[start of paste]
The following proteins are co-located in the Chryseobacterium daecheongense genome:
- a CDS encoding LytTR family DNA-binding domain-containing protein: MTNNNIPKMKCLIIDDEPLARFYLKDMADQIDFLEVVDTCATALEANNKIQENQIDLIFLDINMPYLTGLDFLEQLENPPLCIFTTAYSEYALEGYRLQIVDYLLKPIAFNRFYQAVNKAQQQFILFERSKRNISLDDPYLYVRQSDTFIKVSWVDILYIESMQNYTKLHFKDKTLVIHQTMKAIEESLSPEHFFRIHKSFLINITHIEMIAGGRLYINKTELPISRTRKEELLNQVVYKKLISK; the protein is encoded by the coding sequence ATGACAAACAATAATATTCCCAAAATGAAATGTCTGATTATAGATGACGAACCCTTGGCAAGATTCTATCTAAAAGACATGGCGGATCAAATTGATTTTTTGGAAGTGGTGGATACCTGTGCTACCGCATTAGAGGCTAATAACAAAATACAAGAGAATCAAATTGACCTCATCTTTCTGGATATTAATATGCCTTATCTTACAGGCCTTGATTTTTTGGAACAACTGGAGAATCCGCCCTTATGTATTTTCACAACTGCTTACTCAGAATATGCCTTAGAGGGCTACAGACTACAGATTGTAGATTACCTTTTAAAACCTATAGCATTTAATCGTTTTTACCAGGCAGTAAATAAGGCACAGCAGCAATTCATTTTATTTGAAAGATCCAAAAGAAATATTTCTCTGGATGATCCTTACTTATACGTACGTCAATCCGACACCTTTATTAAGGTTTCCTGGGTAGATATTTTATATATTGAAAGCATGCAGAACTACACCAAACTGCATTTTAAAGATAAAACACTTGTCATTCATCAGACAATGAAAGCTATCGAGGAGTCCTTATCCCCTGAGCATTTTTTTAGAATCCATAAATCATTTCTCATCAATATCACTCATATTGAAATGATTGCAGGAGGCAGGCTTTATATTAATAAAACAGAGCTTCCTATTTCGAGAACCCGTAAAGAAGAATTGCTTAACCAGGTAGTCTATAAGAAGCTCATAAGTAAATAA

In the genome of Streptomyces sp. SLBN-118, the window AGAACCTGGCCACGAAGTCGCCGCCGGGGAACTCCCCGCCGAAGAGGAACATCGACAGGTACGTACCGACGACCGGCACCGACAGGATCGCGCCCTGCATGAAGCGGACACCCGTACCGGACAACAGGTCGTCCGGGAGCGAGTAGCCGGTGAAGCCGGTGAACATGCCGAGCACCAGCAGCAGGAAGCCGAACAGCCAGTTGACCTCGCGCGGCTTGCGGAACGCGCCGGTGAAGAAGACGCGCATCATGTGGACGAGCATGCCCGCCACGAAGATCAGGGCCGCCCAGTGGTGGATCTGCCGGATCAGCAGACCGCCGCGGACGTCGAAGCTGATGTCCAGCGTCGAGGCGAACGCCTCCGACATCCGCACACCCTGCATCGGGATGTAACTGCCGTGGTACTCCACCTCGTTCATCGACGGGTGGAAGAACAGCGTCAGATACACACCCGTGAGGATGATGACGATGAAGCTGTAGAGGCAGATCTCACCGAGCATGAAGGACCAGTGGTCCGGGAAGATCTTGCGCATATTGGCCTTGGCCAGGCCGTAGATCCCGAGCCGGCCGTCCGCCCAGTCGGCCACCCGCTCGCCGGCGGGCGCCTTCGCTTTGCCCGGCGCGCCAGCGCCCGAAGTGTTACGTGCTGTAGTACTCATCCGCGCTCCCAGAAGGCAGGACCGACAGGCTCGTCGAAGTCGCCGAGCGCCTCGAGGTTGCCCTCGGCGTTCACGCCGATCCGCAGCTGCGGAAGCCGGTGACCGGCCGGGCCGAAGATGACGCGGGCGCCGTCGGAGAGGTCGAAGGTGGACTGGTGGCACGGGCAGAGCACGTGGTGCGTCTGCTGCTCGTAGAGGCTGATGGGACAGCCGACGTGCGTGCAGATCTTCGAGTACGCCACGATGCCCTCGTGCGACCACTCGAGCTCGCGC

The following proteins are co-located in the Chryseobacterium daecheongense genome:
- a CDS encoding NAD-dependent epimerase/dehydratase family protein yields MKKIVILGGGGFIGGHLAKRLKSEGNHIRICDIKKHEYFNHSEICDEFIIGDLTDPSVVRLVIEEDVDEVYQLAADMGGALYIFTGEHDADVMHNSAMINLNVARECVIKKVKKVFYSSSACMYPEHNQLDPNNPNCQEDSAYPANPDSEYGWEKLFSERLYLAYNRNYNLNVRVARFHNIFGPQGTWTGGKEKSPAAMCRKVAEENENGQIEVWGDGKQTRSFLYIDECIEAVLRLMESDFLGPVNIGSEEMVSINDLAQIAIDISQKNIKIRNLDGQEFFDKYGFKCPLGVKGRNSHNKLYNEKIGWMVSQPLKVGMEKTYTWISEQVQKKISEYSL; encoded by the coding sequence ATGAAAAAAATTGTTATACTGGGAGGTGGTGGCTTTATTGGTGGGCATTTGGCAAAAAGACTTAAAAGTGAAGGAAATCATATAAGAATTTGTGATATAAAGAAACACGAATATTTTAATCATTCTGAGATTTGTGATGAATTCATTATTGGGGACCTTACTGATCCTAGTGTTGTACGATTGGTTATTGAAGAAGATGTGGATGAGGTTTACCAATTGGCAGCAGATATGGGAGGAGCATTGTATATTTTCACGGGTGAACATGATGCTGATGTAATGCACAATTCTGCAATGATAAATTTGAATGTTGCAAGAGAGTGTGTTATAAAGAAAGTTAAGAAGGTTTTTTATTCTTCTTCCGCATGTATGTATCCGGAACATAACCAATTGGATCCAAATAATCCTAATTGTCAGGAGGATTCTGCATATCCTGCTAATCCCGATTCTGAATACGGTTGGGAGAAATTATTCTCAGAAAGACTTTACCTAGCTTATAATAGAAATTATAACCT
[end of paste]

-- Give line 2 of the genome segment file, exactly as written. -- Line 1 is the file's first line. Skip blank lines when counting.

- a CDS encoding LytTR family DNA-binding domain-containing protein: MTNNNIPKMKCLIIDDEPLARFYLKDMADQIDFLEVVDTCATALEANNKIQENQIDLIFLDINMPYLTGLDFLEQLENPPLCIFTTAYSEYALEGYRLQIVDYLLKPIAFNRFYQAVNKAQQQFILFERSKRNISLDDPYLYVRQSDTFIKVSWVDILYIESMQNYTKLHFKDKTLVIHQTMKAIEESLSPEHFFRIHKSFLINITHIEMIAGGRLYINKTELPISRTRKEELLNQVVYKKLISK; the protein is encoded by the coding sequence ATGACAAACAATAATATTCCCAAAATGAAATGTCTGATTATAGATGACGAACCCTTGGCAAGATTCTATCTAAAAGACATGGCGGATCAAATTGATTTTTTGGAAGTGGTGGATACCTGTGCTACCGCATTAGAGGCTAATAACAAAATACAAGAGAATCAAATTGACCTCATCTTTCTGGATATTAATATGCCTTATCTTACAGGCCTTGATTTTTTGGAACAACTGGAGAATCCGCCCTTATGTATTTTCACAACTGCTTACTCAGAATATGCCTTAGAGGGCTACAGACTACAGATTGTAGATTACCTTTTAAAACCTATAGCATTTAATCGTTTTTACCAGGCAGTAAATAAGGCACAGCAGCAATTCATTTTATTTGAAAGATCCAAAAGAAATATTTCTCTGGATGATCCTTACTTATACGTACGTCAATCCGACACCTTTATTAAGGTTTCCTGGGTAGATATTTTATATATTGAAAGCATGCAGAACTACACCAAACTGCATTTTAAAGATAAAACACTTGTCATTCATCAGACAATGAAAGCTATCGAGGAGTCCTTATCCCCTGAGCATTTTTTTAGAATCCATAAATCATTTCTCATCAATATCACTCATATTGAAATGATTGCAGGAGGCAGGCTTTATATTAATAAAACAGAGCTTCCTATTTCGAGAACCCGTAAAGAAGAATTGCTTAACCAGGTAGTCTATAAGAAGCTCATAAGTAAATAA